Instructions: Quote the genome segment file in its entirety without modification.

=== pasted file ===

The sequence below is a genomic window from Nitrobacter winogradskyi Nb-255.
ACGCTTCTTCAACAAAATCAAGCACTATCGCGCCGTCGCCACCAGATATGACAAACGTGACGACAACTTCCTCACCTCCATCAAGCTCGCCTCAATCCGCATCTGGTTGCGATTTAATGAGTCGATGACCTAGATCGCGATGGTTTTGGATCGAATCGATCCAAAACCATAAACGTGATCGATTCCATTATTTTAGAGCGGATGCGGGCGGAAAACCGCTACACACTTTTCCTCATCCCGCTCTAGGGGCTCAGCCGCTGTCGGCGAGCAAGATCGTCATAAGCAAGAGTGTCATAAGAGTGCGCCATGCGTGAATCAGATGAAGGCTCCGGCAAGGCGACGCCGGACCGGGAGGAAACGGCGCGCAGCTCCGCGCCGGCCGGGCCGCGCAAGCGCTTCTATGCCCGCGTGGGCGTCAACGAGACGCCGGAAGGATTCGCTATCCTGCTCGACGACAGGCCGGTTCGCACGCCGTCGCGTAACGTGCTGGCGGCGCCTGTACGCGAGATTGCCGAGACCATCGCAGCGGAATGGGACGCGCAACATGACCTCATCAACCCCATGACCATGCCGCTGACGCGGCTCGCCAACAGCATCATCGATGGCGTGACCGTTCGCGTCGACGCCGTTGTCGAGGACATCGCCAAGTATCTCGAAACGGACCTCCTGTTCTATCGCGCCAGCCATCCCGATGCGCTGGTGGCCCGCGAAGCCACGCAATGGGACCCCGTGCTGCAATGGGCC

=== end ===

The sequence below is a genomic window from Nitrobacter winogradskyi Nb-255.
ACGCTTCTTCAACAAAATCAAGCACTATCGCGCCGTCGCCACCAGATATGACAAACGTGACGACAACTTCCTCACCTCCATCAAGCTCGCCTCAATCCGCATCTGGTTGCGATTTAATGAGTCGATGACCTAGATCGCGATGGTTTTGGATCGAATCGATCCAAAACCATAAACGTGATCGATTCCATTATTTTAGAGCGGATGCGGGCGGAAAACCGCTACACACTTTTCCTCATCCCGCTCTAGGGGCTCAGCCGCTGTCGGCGAGCAAGATCGTCATAAGCAAGAGTGTCATAAGAGTGCGCCATGCGTGAATCAGATGAAGGCTCCGGCAAGGCGACGCCGGACCGGGAGGAAACGGCGCGCAGCTCCGCGCCGGCCGGGCCGCGCAAGCGCTTCTATGCCCGCGTGGGCGTCAACGAGACGCCGGAAGGATTCGCTATCCTGCTCGACGACAGGCCGGTTCGCACGCCGTCGCGTAACGTGCTGGCGGCGCCTGTACGCGAGATTGCCGAGACCATCGCAGCGGAATGGGACGCGCAACATGACCTCATCAACCCCATGACCATGCCGCTGACGCGGCTCGCCAACAGCATCATCGATGGCGTGACCGTTCGCGTCGACGCCGTTGTCGAGGACATCGCCAAGTATCTCGAAACGGACCTCCTGTTCTATCGCGCCAGCCATCCCGATGCGCTGGTGGCCCGCGAAGCCACGCAATGGGACCCCGTGCTGCAATGGGCC